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But Apollodorus, in his book on Courtesans, says that there were two women named Phryne, one of whom was nicknamed Clausigelos,1 and the other Saperdium. But Herodicus, [p. 944] in the sixth book of his Essay on People mentioned by the Comic Poets, says that the one who is mentioned by the orators was called Sestos, because she sifted (ἀποσήθω) and stripped bare all her lovers; and that the other was the native of Thespiæ. But Phryne was exceedingly rich, and she offered to build a wall round Thebes, if the Thebans would inscribe on the wall, “Alexander destroyed this wall, but Phryne the courtesan restored it;” as Callistratus states in his treatise on Courtesans. And Timocles the comic poet, in his Neæra, has mentioned her riches (the passage has been already cited); and so has Amphis, in his Curis. And Gryllion was a parasite of Phryne's, though he was one of the judges of the Areopagus; as also Satyrus, the Olynthian actor, was a parasite of Pamphila. But Aristogiton, in his book against Phryne, says that her proper name was Mnesarete; and I am aware that Diodorus Periegetes says that the oration against her which is ascribed to Euthias, is really the work of Anaximenes. But Posidippus the comic poet, in his Ephesian Women, speaks in the following manner concerning her:—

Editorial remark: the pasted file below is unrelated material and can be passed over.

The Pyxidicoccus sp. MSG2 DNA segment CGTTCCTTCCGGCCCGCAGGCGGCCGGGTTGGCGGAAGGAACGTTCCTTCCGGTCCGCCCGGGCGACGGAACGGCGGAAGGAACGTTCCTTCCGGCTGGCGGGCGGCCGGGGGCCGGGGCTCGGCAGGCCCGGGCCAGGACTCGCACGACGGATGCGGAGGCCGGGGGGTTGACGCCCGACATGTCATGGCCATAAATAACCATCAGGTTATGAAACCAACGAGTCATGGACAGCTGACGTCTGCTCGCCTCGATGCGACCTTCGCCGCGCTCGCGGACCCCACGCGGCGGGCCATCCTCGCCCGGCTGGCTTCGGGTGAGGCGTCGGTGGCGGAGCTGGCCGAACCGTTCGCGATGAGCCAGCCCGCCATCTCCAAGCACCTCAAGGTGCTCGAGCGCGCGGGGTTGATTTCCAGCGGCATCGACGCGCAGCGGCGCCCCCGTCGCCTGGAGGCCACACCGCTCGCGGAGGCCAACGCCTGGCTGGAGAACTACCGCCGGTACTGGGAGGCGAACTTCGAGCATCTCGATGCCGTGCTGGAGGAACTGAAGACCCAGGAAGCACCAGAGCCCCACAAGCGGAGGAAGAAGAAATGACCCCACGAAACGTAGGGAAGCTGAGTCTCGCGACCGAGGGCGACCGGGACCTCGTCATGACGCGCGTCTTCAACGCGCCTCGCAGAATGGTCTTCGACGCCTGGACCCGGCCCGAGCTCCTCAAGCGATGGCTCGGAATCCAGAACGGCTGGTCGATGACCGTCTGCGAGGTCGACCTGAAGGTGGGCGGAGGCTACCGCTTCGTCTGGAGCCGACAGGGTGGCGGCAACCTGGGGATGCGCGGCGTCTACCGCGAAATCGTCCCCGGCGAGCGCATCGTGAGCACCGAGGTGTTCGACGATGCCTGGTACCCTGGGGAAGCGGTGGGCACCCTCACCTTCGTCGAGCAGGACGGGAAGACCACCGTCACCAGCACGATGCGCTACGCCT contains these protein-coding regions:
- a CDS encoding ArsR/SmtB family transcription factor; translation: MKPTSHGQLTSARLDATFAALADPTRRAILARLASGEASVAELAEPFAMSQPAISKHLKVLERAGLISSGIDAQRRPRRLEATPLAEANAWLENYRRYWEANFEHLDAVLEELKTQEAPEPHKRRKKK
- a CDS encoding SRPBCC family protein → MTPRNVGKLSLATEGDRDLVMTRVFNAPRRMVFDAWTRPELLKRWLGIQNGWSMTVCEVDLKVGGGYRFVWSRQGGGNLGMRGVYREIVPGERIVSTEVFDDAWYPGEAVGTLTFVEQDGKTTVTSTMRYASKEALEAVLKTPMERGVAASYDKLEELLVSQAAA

Before our time, the Thespian Phryne was
Far the most famous of all courtesans;
And even though you're later than her age,
Still you have heard of the trial which she stood.
She was accused on a capital charge
Before the Heliæa, being said
To have corrupted all the citizens;
But she besought the judges separately
With tears, and so just saved herself from judgment.

1 From κλαίω, to weep, and γέλως, laughter.

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